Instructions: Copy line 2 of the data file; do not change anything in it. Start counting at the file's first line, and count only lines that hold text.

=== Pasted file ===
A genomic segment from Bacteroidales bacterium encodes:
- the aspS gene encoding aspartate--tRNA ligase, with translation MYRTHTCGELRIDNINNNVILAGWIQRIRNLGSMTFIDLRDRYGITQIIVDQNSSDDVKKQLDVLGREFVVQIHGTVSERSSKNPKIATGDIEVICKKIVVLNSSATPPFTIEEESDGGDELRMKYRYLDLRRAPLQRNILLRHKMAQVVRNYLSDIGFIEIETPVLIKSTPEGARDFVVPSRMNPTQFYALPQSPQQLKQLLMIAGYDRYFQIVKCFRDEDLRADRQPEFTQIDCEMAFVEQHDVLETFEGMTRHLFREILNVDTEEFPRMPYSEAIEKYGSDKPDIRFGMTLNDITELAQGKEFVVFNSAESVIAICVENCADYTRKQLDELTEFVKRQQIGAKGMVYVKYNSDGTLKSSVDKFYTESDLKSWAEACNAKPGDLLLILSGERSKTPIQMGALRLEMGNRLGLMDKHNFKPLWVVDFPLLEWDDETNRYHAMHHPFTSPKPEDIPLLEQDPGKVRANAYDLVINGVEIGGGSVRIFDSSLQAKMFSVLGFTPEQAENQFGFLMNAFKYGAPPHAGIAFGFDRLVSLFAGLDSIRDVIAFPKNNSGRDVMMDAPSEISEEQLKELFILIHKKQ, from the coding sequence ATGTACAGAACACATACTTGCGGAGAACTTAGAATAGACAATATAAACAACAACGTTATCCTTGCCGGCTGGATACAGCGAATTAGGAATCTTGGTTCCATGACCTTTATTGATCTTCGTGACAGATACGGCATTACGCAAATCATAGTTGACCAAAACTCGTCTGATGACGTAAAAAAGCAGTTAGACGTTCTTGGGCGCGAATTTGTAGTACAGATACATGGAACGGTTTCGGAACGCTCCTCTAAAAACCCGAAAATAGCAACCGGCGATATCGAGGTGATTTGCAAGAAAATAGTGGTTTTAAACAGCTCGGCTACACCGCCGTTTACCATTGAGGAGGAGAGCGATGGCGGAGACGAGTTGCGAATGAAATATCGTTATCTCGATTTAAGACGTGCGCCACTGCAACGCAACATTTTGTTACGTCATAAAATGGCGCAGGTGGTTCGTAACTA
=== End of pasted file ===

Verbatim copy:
- the aspS gene encoding aspartate--tRNA ligase, with translation MYRTHTCGELRIDNINNNVILAGWIQRIRNLGSMTFIDLRDRYGITQIIVDQNSSDDVKKQLDVLGREFVVQIHGTVSERSSKNPKIATGDIEVICKKIVVLNSSATPPFTIEEESDGGDELRMKYRYLDLRRAPLQRNILLRHKMAQVVRNYLSDIGFIEIETPVLIKSTPEGARDFVVPSRMNPTQFYALPQSPQQLKQLLMIAGYDRYFQIVKCFRDEDLRADRQPEFTQIDCEMAFVEQHDVLETFEGMTRHLFREILNVDTEEFPRMPYSEAIEKYGSDKPDIRFGMTLNDITELAQGKEFVVFNSAESVIAICVENCADYTRKQLDELTEFVKRQQIGAKGMVYVKYNSDGTLKSSVDKFYTESDLKSWAEACNAKPGDLLLILSGERSKTPIQMGALRLEMGNRLGLMDKHNFKPLWVVDFPLLEWDDETNRYHAMHHPFTSPKPEDIPLLEQDPGKVRANAYDLVINGVEIGGGSVRIFDSSLQAKMFSVLGFTPEQAENQFGFLMNAFKYGAPPHAGIAFGFDRLVSLFAGLDSIRDVIAFPKNNSGRDVMMDAPSEISEEQLKELFILIHKKQ, from the coding sequence ATGTACAGAACACATACTTGCGGAGAACTTAGAATAGACAATATAAACAACAACGTTATCCTTGCCGGCTGGATACAGCGAATTAGGAATCTTGGTTCCATGACCTTTATTGATCTTCGTGACAGATACGGCATTACGCAAATCATAGTTGACCAAAACTCGTCTGATGACGTAAAAAAGCAGTTAGACGTTCTTGGGCGCGAATTTGTAGTACAGATACATGGAACGGTTTCGGAACGCTCCTCTAAAAACCCGAAAATAGCAACCGGCGATATCGAGGTGATTTGCAAGAAAATAGTGGTTTTAAACAGCTCGGCTACACCGCCGTTTACCATTGAGGAGGAGAGCGATGGCGGAGACGAGTTGCGAATGAAATATCGTTATCTCGATTTAAGACGTGCGCCACTGCAACGCAACATTTTGTTACGTCATAAAATGGCGCAGGTGGTTCGTAACTA